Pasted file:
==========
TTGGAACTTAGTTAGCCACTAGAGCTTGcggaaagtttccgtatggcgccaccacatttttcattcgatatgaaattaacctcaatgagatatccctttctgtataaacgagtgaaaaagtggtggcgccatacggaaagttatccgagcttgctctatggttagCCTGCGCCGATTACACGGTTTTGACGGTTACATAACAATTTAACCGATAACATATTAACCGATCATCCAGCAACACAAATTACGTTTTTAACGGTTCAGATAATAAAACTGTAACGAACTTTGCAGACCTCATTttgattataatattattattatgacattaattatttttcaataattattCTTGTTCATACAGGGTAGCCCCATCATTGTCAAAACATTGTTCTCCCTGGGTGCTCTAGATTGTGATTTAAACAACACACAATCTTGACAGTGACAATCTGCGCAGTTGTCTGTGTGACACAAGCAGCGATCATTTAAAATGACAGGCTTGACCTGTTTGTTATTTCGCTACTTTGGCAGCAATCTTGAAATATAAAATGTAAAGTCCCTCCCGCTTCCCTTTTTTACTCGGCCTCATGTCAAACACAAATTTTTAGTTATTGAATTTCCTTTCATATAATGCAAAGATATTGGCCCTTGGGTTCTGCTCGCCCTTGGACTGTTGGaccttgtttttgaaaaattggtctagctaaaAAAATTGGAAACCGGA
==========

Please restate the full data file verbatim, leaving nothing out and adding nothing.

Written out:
TTGGAACTTAGTTAGCCACTAGAGCTTGcggaaagtttccgtatggcgccaccacatttttcattcgatatgaaattaacctcaatgagatatccctttctgtataaacgagtgaaaaagtggtggcgccatacggaaagttatccgagcttgctctatggttagCCTGCGCCGATTACACGGTTTTGACGGTTACATAACAATTTAACCGATAACATATTAACCGATCATCCAGCAACACAAATTACGTTTTTAACGGTTCAGATAATAAAACTGTAACGAACTTTGCAGACCTCATTttgattataatattattattatgacattaattatttttcaataattattCTTGTTCATACAGGGTAGCCCCATCATTGTCAAAACATTGTTCTCCCTGGGTGCTCTAGATTGTGATTTAAACAACACACAATCTTGACAGTGACAATCTGCGCAGTTGTCTGTGTGACACAAGCAGCGATCATTTAAAATGACAGGCTTGACCTGTTTGTTATTTCGCTACTTTGGCAGCAATCTTGAAATATAAAATGTAAAGTCCCTCCCGCTTCCCTTTTTTACTCGGCCTCATGTCAAACACAAATTTTTAGTTATTGAATTTCCTTTCATATAATGCAAAGATATTGGCCCTTGGGTTCTGCTCGCCCTTGGACTGTTGGaccttgtttttgaaaaattggtctagctaaaAAAATTGGAAACCGGA